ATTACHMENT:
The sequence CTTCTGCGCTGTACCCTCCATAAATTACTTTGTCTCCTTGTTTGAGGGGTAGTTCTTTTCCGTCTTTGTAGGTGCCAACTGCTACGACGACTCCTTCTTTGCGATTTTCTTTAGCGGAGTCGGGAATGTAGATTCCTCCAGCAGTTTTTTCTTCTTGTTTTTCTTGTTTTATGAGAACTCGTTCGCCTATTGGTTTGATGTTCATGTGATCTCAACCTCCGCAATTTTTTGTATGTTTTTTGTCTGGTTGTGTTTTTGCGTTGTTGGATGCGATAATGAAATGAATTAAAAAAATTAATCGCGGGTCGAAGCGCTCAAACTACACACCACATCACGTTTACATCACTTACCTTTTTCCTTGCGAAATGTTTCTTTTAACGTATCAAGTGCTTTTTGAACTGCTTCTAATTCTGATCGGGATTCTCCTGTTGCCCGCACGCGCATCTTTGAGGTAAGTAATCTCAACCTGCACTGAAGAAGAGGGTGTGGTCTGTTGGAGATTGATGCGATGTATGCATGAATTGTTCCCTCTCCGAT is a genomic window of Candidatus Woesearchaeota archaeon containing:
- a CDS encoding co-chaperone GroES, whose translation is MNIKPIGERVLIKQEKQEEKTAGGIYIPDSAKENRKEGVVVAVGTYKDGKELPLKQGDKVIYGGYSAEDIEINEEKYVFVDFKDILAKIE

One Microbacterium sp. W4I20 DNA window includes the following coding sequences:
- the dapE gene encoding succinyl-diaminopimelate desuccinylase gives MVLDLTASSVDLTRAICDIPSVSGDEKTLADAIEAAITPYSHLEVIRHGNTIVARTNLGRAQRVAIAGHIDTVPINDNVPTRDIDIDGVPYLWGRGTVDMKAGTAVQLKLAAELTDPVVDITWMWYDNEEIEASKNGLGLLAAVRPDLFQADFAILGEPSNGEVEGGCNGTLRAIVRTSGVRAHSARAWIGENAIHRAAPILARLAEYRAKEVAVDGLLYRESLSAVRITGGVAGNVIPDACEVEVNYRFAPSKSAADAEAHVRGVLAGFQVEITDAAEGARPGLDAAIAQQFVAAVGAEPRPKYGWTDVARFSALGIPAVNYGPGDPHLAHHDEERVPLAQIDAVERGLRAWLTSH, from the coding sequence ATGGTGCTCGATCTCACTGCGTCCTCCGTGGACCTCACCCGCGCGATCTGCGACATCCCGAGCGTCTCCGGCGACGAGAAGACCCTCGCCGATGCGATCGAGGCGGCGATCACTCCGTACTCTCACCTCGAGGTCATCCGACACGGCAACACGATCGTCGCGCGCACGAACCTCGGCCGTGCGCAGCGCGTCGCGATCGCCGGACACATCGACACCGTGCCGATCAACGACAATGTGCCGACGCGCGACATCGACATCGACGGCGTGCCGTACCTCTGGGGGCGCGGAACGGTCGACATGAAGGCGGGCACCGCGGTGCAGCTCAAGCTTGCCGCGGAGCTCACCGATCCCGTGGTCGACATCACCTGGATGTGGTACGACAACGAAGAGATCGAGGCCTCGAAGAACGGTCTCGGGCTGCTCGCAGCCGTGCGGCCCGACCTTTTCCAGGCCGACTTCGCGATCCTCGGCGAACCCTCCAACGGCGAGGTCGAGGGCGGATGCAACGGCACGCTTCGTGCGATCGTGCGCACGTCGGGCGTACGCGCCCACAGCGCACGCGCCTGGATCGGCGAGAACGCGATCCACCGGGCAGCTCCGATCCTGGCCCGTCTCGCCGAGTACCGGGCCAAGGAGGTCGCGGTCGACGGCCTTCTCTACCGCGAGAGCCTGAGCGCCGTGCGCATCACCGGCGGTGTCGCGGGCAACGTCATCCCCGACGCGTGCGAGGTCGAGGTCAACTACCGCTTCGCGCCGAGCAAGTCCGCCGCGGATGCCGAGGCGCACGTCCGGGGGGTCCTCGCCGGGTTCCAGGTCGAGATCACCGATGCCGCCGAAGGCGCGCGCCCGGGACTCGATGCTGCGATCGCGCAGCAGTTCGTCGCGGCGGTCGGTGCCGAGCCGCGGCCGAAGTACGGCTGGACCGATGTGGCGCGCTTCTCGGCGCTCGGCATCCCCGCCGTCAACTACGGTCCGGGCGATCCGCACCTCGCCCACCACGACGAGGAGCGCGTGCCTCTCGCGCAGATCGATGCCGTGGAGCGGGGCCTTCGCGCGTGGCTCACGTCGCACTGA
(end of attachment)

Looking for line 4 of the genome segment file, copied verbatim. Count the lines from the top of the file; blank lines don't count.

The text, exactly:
- the dapE gene encoding succinyl-diaminopimelate desuccinylase gives MVLDLTASSVDLTRAICDIPSVSGDEKTLADAIEAAITPYSHLEVIRHGNTIVARTNLGRAQRVAIAGHIDTVPINDNVPTRDIDIDGVPYLWGRGTVDMKAGTAVQLKLAAELTDPVVDITWMWYDNEEIEASKNGLGLLAAVRPDLFQADFAILGEPSNGEVEGGCNGTLRAIVRTSGVRAHSARAWIGENAIHRAAPILARLAEYRAKEVAVDGLLYRESLSAVRITGGVAGNVIPDACEVEVNYRFAPSKSAADAEAHVRGVLAGFQVEITDAAEGARPGLDAAIAQQFVAAVGAEPRPKYGWTDVARFSALGIPAVNYGPGDPHLAHHDEERVPLAQIDAVERGLRAWLTSH, from the coding sequence ATGGTGCTCGATCTCACTGCGTCCTCCGTGGACCTCACCCGCGCGATCTGCGACATCCCGAGCGTCTCCGGCGACGAGAAGACCCTCGCCGATGCGATCGAGGCGGCGATCACTCCGTACTCTCACCTCGAGGTCATCCGACACGGCAACACGATCGTCGCGCGCACGAACCTCGGCCGTGCGCAGCGCGTCGCGATCGCCGGACACATCGACACCGTGCCGATCAACGACAATGTGCCGACGCGCGACATCGACATCGACGGCGTGCCGTACCTCTGGGGGCGCGGAACGGTCGACATGAAGGCGGGCACCGCGGTGCAGCTCAAGCTTGCCGCGGAGCTCACCGATCCCGTGGTCGACATCACCTGGATGTGGTACGACAACGAAGAGATCGAGGCCTCGAAGAACGGTCTCGGGCTGCTCGCAGCCGTGCGGCCCGACCTTTTCCAGGCCGACTTCGCGATCCTCGGCGAACCCTCCAACGGCGAGGTCGAGGGCGGATGCAACGGCACGCTTCGTGCGATCGTGCGCACGTCGGGCGTACGCGCCCACAGCGCACGCGCCTGGATCGGCGAGAACGCGATCCACCGGGCAGCTCCGATCCTGGCCCGTCTCGCCGAGTACCGGGCCAAGGAGGTCGCGGTCGACGGCCTTCTCTACCGCGAGAGCCTGAGCGCCGTGCGCATCACCGGCGGTGTCGCGGGCAACGTCATCCCCGACGCGTGCGAGGTCGAGGTCAACTACCGCTTCGCGCCGAGCAAGTCCGCCGCGGATGCCGAGGCGCACGTCCGGGGGGTCCTCGCCGGGTTCCAGGTCGAGATCACCGATGCCGCCGAAGGCGCGCGCCCGGGACTCGATGCTGCGATCGCGCAGCAGTTCGTCGCGGCGGTCGGTGCCGAGCCGCGGCCGAAGTACGGCTGGACCGATGTGGCGCGCTTCTCGGCGCTCGGCATCCCCGCCGTCAACTACGGTCCGGGCGATCCGCACCTCGCCCACCACGACGAGGAGCGCGTGCCTCTCGCGCAGATCGATGCCGTGGAGCGGGGCCTTCGCGCGTGGCTCACGTCGCACTGA